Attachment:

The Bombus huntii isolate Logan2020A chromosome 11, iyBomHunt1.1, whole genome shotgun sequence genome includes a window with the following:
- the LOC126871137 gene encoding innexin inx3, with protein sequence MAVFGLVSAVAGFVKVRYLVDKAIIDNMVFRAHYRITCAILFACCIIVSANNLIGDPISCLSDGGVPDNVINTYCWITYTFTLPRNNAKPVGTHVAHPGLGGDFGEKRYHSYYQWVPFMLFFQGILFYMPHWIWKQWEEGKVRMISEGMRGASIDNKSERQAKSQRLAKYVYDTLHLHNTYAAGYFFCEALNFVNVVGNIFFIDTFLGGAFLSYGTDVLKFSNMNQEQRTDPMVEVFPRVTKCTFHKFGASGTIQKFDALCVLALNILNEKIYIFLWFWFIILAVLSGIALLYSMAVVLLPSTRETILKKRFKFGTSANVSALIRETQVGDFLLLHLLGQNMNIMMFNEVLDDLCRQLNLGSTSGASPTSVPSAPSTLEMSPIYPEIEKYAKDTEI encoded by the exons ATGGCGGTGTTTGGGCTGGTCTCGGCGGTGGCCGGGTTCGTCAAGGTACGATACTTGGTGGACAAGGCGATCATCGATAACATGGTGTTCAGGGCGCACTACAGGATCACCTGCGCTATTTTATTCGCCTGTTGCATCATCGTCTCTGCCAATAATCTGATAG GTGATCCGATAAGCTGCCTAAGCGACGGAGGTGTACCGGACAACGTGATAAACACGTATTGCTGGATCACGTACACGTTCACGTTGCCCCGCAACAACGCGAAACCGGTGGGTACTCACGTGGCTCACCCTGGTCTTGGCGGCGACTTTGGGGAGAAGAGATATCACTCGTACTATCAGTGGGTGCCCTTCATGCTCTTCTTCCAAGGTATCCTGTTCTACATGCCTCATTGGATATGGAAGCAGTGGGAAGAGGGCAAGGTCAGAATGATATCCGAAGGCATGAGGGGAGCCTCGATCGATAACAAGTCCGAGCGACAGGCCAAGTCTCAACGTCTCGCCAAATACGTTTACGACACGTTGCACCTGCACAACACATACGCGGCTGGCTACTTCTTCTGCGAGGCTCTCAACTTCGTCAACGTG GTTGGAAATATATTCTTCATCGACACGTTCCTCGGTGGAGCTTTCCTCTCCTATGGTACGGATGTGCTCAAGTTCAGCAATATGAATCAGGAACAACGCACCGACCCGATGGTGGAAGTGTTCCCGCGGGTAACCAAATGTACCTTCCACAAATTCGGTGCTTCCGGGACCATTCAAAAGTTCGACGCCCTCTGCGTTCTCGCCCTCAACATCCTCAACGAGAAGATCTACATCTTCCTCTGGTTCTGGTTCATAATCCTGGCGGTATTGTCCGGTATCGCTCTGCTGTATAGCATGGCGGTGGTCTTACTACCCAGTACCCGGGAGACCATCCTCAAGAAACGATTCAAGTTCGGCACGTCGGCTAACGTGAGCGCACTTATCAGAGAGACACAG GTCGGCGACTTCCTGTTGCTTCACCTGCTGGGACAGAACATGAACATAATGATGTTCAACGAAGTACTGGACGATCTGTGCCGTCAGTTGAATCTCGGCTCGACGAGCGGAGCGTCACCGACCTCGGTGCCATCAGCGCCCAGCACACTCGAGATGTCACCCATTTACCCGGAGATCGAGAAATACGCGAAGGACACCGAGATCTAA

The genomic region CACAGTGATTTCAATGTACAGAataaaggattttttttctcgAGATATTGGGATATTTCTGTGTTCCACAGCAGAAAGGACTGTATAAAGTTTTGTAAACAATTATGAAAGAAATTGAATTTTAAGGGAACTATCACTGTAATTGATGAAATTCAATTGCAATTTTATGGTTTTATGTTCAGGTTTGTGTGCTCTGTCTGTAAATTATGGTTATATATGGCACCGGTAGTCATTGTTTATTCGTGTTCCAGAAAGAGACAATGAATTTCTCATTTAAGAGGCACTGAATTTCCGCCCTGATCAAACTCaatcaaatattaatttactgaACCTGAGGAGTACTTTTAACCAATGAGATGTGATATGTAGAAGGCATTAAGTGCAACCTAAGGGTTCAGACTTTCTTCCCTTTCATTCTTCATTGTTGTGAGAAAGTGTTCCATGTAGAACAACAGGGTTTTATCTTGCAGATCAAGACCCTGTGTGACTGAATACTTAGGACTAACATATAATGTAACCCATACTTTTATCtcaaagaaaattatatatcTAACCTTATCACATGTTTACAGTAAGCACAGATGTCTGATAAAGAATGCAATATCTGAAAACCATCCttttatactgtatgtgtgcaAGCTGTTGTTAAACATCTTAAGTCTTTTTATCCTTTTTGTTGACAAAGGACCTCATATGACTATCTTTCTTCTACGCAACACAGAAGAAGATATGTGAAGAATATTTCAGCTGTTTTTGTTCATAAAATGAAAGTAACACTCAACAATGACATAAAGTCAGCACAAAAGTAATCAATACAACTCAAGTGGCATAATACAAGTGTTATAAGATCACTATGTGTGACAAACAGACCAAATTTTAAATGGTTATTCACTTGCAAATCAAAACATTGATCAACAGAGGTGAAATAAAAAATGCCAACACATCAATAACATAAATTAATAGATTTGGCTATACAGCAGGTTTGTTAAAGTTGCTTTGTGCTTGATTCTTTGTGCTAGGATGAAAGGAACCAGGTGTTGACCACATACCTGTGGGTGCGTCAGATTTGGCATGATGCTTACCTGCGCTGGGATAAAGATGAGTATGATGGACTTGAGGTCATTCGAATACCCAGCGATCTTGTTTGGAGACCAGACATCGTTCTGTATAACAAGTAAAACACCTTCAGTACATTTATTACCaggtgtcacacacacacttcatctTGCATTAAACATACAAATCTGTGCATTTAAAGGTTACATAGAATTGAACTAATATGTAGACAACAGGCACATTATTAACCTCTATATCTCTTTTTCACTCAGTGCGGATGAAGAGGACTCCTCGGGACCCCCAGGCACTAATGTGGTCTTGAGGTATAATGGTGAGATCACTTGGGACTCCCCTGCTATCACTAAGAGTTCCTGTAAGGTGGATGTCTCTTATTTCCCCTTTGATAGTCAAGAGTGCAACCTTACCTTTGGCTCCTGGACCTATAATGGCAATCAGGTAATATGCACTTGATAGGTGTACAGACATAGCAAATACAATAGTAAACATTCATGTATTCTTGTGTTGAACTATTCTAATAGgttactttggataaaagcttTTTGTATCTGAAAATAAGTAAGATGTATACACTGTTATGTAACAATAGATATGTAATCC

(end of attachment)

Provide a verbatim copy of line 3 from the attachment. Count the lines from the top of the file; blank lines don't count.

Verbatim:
The genomic region CACAGTGATTTCAATGTACAGAataaaggattttttttctcgAGATATTGGGATATTTCTGTGTTCCACAGCAGAAAGGACTGTATAAAGTTTTGTAAACAATTATGAAAGAAATTGAATTTTAAGGGAACTATCACTGTAATTGATGAAATTCAATTGCAATTTTATGGTTTTATGTTCAGGTTTGTGTGCTCTGTCTGTAAATTATGGTTATATATGGCACCGGTAGTCATTGTTTATTCGTGTTCCAGAAAGAGACAATGAATTTCTCATTTAAGAGGCACTGAATTTCCGCCCTGATCAAACTCaatcaaatattaatttactgaACCTGAGGAGTACTTTTAACCAATGAGATGTGATATGTAGAAGGCATTAAGTGCAACCTAAGGGTTCAGACTTTCTTCCCTTTCATTCTTCATTGTTGTGAGAAAGTGTTCCATGTAGAACAACAGGGTTTTATCTTGCAGATCAAGACCCTGTGTGACTGAATACTTAGGACTAACATATAATGTAACCCATACTTTTATCtcaaagaaaattatatatcTAACCTTATCACATGTTTACAGTAAGCACAGATGTCTGATAAAGAATGCAATATCTGAAAACCATCCttttatactgtatgtgtgcaAGCTGTTGTTAAACATCTTAAGTCTTTTTATCCTTTTTGTTGACAAAGGACCTCATATGACTATCTTTCTTCTACGCAACACAGAAGAAGATATGTGAAGAATATTTCAGCTGTTTTTGTTCATAAAATGAAAGTAACACTCAACAATGACATAAAGTCAGCACAAAAGTAATCAATACAACTCAAGTGGCATAATACAAGTGTTATAAGATCACTATGTGTGACAAACAGACCAAATTTTAAATGGTTATTCACTTGCAAATCAAAACATTGATCAACAGAGGTGAAATAAAAAATGCCAACACATCAATAACATAAATTAATAGATTTGGCTATACAGCAGGTTTGTTAAAGTTGCTTTGTGCTTGATTCTTTGTGCTAGGATGAAAGGAACCAGGTGTTGACCACATACCTGTGGGTGCGTCAGATTTGGCATGATGCTTACCTGCGCTGGGATAAAGATGAGTATGATGGACTTGAGGTCATTCGAATACCCAGCGATCTTGTTTGGAGACCAGACATCGTTCTGTATAACAAGTAAAACACCTTCAGTACATTTATTACCaggtgtcacacacacacttcatctTGCATTAAACATACAAATCTGTGCATTTAAAGGTTACATAGAATTGAACTAATATGTAGACAACAGGCACATTATTAACCTCTATATCTCTTTTTCACTCAGTGCGGATGAAGAGGACTCCTCGGGACCCCCAGGCACTAATGTGGTCTTGAGGTATAATGGTGAGATCACTTGGGACTCCCCTGCTATCACTAAGAGTTCCTGTAAGGTGGATGTCTCTTATTTCCCCTTTGATAGTCAAGAGTGCAACCTTACCTTTGGCTCCTGGACCTATAATGGCAATCAGGTAATATGCACTTGATAGGTGTACAGACATAGCAAATACAATAGTAAACATTCATGTATTCTTGTGTTGAACTATTCTAATAGgttactttggataaaagcttTTTGTATCTGAAAATAAGTAAGATGTATACACTGTTATGTAACAATAGATATGTAATCC